I have come to fall in love with teaching in Catholic schools. What are YOU in love with?...

"Nothing is more practical than finding God, that is, than falling in love in a quite absolute, final way. What you are in love with, what seizes your imagination, will affect everything. It will decide what will get you out of bed in the morning, what you will do with your evenings, how you will spend your weekends, what you read, who you know, what breaks your heart, and what amazes you with joy and gratitude. Fall in love, stay in love, and it will decide everything." - Pedro Arrupe

Wednesday, July 30, 2014

Wednesday Wars FTW

Of all the kids in the seventh grade at Camillo Junior High, there was one kid that Mrs. Baker hated with heat whiter than the sun. Me.

Thus begins the roller coaster (emotions-wise) ride of a novel, The Wednesday Wars, by Gary D. Schmidt. Holling Hoodhood (no, that's not a typo) is the book's protagonist, living in the time of the Vietnam War (1967) in an upstate NY city divided (literally) with Jewish families to the north and Catholic families to the south.

The story line that weaves the book together is that on Wednesday afternoon the students who are Jewish go to prepare for their bar and bat mitzvahs, and the Catholic students go for Catechism. Well, poor Holling is a Presbyterian, so he's stuck behind as the only student in class each week on that day. For awhile Holling just does chores (like eraser clapping - ah, the good ol' days!) and such, but as the school year progresses (the book's "chapters" are the months of the year), his teacher, Mrs. Baker, gets him to read Shakespeare, and he even ends up as a fairy (yes, complete with yellow tights and feathers on his rear end) in a local Shakespearean production. Things come into play involving the NY Yankees, classroom pet rats, fresh cream puffs, the school's cross country team, and more. At some points of the novel, the reader is left nearly in stitches, yet in other parts the reader is left with a sinking feeling in the stomach (e.g. when Holling's father is out of touch (constantly) with his children).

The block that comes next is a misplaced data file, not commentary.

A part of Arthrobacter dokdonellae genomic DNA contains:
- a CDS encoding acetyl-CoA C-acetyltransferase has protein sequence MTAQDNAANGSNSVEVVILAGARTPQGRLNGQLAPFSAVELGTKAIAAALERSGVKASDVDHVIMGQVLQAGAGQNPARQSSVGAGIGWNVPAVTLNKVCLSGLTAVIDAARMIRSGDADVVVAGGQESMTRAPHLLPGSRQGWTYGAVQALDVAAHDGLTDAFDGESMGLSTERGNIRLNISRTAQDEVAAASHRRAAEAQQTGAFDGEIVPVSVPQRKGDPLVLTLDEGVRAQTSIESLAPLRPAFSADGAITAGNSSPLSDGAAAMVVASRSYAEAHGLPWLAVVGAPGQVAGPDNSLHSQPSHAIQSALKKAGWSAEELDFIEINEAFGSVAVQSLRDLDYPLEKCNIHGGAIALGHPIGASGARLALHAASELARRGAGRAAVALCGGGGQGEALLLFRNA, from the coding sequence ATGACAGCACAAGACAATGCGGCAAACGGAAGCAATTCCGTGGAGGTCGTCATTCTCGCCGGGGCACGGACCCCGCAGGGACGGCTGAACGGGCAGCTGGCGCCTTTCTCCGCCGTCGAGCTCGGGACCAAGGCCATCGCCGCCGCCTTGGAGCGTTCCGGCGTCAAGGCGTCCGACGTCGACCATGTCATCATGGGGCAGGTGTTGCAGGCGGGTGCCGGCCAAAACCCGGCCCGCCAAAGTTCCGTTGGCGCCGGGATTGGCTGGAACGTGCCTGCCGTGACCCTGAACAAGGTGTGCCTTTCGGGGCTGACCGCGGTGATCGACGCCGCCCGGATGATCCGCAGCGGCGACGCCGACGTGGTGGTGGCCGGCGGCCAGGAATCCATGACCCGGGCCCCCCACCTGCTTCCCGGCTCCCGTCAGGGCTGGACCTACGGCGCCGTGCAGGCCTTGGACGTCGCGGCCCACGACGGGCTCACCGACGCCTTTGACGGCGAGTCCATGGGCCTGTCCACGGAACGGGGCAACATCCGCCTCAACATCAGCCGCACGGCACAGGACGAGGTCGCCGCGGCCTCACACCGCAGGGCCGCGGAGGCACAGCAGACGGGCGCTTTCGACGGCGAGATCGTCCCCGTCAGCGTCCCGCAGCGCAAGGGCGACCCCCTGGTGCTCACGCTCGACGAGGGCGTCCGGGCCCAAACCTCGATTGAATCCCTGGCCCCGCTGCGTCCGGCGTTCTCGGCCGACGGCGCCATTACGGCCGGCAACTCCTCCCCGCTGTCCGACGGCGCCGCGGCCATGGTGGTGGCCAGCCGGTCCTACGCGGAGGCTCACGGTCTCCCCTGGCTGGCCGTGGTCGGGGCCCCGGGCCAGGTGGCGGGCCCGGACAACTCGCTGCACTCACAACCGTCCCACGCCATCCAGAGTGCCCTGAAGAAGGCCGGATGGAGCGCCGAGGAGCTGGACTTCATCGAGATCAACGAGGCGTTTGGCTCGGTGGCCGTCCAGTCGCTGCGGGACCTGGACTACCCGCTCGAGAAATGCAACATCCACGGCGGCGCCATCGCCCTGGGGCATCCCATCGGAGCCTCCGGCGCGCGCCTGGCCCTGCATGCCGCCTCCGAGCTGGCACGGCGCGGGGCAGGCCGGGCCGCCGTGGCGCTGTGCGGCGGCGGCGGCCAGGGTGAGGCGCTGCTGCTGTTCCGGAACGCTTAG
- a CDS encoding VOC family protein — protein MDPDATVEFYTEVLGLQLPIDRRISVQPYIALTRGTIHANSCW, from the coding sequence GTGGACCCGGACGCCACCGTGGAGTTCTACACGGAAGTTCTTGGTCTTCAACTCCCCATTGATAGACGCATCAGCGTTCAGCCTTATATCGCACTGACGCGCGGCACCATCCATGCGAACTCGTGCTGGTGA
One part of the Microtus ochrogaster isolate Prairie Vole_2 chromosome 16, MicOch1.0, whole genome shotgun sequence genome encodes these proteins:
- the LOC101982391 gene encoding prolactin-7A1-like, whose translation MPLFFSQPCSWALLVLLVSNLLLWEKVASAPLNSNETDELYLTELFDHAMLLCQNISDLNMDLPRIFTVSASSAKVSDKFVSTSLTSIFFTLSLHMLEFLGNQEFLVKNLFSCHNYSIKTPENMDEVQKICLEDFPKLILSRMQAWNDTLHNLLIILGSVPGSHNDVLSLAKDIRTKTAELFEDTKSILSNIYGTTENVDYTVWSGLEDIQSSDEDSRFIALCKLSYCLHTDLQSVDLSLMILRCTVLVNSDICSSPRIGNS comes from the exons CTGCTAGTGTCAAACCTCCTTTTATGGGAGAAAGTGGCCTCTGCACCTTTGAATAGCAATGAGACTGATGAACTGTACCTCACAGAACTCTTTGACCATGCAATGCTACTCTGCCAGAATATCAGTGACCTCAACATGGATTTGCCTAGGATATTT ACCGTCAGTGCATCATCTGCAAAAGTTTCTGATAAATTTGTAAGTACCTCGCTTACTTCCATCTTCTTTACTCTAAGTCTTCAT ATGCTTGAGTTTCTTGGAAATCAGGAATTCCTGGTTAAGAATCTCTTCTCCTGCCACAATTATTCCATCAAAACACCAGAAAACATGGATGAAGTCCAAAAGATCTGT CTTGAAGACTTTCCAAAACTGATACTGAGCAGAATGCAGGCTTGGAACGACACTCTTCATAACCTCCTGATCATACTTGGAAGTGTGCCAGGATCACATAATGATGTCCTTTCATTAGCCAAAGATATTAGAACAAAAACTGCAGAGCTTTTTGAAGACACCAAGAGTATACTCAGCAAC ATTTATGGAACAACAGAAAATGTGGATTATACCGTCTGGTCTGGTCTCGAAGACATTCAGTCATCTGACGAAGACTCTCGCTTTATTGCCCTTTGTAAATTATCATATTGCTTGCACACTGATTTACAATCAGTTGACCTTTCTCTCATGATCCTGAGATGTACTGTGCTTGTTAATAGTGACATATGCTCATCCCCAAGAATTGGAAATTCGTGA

I highly recommend this one, especially for middle school classrooms. It's definitely going on our read aloud list for the year. It was one of the best books I've read in awhile...(I even added it to my Book List 4 Life!)


  1. I really liked The Wednesday Wars! I even reviewed it in my Austin CNM column: http://www.austincnm.com/index.php/2011/12/presbyterian-lies-and-literary-truths-review-the-wednesday-wars/

  2. Yay! So glad you've read and enjoyed it. I'm trying to tell everyone about it. :)